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Title: Listen to this 10,000-strong Japanese megachoir sing Beethoven’s ‘Ode to Joy’
Source: [None]
URL Source: ... e-mega-choir-sings-ode-to-joy/
Published: Jan 27, 2023
Author: Sophia Alexandra Hall
Post Date: 2023-01-27 11:53:29 by Ada
Keywords: None
Views: 100
Comments: 5

Over a century ago, Beethoven’s Ninth Symphony reached Japan in an unexpected way. Today, it’s one of their most celebrated pieces of repertoire, and there’s a very particular performance of it once a year we think you should see.

When Beethoven wrote his Ninth Symphony, he probably had no inkling of the worldwide phenomenon the triumphant choral climax of his work would become.

The final movement of his final symphony, or as it’s more commonly called, ‘Ode to Joy’, has its vocal libretto taken from a 1785 German poet Friedrich Schiller of the same name.

The choral work’s lyrics are often associated with messages of freedom, hope, and unity, and when sung by a large chorus to Beethoven’s simple stepwise melody, have great power and resonance across the world.

And no performance is arguably more powerful than that of a choir totalling over 10,000 singers.

In Japan, every December, ‘Ode to Joy’ is sung all across the country, but the most notable performance takes place once a year, when 10,000 singers join together to sing the German composer’s most famed vocal work.

A performance like this can’t accurately be described any other way, than by listening. Watch it below...

Click for Full Text!

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#1. To: Ada (#0)

Excellent! Thank you for posting this magnificent performance.

StraitGate  posted on  2023-01-27   20:20:39 ET  Reply   Trace   Private Reply  

#2. To: StraitGate, neoconsnailed (#1)

Nothing wrong with cultural appropriation.

Did you note when and how the Japanese came to love the 9th?

AdaC  posted on  2023-01-27   22:30:59 ET  Reply   Trace   Private Reply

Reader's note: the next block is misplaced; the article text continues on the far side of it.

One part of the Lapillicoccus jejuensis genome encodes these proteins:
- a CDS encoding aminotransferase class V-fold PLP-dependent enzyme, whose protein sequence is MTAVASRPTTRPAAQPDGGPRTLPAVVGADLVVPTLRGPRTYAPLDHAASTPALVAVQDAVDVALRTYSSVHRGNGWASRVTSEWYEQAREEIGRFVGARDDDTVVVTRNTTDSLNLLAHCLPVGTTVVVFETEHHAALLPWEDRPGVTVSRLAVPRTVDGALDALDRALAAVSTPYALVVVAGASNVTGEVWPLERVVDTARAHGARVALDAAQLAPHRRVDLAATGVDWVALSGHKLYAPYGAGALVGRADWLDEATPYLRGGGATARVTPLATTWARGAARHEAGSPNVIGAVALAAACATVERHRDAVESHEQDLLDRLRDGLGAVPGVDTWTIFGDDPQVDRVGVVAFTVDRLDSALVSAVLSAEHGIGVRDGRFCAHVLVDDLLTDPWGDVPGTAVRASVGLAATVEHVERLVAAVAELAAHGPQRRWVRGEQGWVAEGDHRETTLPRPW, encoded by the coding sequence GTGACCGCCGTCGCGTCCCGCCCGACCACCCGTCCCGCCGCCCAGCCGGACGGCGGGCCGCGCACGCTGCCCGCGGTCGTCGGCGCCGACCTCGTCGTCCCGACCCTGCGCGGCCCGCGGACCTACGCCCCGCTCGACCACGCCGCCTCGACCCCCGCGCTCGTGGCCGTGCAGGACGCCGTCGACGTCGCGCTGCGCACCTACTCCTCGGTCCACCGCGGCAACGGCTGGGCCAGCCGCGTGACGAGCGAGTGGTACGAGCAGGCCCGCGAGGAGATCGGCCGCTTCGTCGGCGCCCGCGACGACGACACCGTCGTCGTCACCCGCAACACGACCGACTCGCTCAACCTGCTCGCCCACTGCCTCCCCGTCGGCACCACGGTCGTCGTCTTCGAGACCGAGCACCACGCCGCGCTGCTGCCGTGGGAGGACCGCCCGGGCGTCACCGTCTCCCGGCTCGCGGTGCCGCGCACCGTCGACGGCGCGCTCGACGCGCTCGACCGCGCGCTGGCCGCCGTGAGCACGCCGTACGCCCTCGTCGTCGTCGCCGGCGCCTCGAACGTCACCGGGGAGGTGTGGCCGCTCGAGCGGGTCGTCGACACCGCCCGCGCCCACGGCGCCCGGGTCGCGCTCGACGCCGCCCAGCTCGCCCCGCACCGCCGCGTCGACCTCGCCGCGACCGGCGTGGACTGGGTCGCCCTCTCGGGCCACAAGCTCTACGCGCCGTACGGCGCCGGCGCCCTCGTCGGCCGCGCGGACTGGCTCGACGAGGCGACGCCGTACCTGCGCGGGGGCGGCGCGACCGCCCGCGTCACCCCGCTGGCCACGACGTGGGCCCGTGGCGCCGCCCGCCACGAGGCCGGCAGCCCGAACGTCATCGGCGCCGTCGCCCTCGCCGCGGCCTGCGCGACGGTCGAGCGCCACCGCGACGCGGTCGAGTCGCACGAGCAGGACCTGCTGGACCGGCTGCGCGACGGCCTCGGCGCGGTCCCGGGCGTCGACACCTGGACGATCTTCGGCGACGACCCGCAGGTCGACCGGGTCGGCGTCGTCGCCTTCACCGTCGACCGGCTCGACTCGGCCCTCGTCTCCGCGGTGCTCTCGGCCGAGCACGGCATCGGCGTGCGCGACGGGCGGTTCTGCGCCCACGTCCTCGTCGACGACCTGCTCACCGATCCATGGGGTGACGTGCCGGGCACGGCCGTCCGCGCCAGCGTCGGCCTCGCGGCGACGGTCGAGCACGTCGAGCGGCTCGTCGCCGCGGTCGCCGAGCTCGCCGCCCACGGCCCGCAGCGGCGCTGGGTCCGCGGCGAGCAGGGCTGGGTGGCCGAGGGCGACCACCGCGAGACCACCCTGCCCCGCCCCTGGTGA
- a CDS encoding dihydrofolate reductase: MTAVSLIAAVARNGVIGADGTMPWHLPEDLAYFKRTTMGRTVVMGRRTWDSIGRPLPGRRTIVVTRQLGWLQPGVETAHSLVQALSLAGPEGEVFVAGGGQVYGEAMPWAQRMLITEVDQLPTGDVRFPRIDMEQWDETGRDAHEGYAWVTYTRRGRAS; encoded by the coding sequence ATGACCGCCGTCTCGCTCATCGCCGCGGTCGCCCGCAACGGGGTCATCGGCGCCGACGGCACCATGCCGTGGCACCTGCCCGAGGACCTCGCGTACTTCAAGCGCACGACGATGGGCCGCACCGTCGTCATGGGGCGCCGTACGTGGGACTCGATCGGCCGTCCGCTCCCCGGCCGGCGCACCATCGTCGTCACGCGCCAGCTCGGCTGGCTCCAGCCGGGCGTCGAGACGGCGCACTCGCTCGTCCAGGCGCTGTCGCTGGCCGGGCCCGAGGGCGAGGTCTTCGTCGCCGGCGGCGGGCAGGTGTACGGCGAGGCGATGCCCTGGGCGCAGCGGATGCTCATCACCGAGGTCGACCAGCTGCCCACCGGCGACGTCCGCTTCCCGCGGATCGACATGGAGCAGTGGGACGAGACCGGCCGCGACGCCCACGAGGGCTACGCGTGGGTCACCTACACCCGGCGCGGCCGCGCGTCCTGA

#3. To: AdaC (#2)

Did you note when and how the Japanese came to love the 9th?

No. What's the story?

StraitGate  posted on  2023-01-27   23:12:31 ET  Reply   Trace   Private Reply  

#4. To: StraitGate (#3)

How Beethoven’s vocal work arrived in Japan is a solemn story which originates during the First World War.

During this war, Japan and Germany were enemies, and approximately 1,000 German soldiers were captured from the German-occupied Chinese island of Qingdao, and taken to a Japanese prisoner-of-war camp in 1914.

Subsequently, ‘Ode to Joy’ is said to have arrived in Japan via these German prisoners, who would sing the Beethoven masterwork while being held in Naruto’s Bando War Camp.

By 1918, the war camp had taken on more prisoners. And in July of that year, one German prisoner of war led an orchestra (made up of mostly handmade instruments) of 45 prisoners, and an 80-strong all-male choir, in a performance of the Ninth.

News of this concert spread across Japan, and by 1925, the first known performance of the Ninth by Japanese musicians was performed by students at the predecessor of the Tokyo University of the Arts

Ada  posted on  2023-01-28   9:14:41 ET  Reply   Trace   Private Reply  

#5. To: Ada (#4)

Interesting. Thanks.

StraitGate  posted on  2023-01-28   9:40:24 ET  Reply   Trace   Private Reply  

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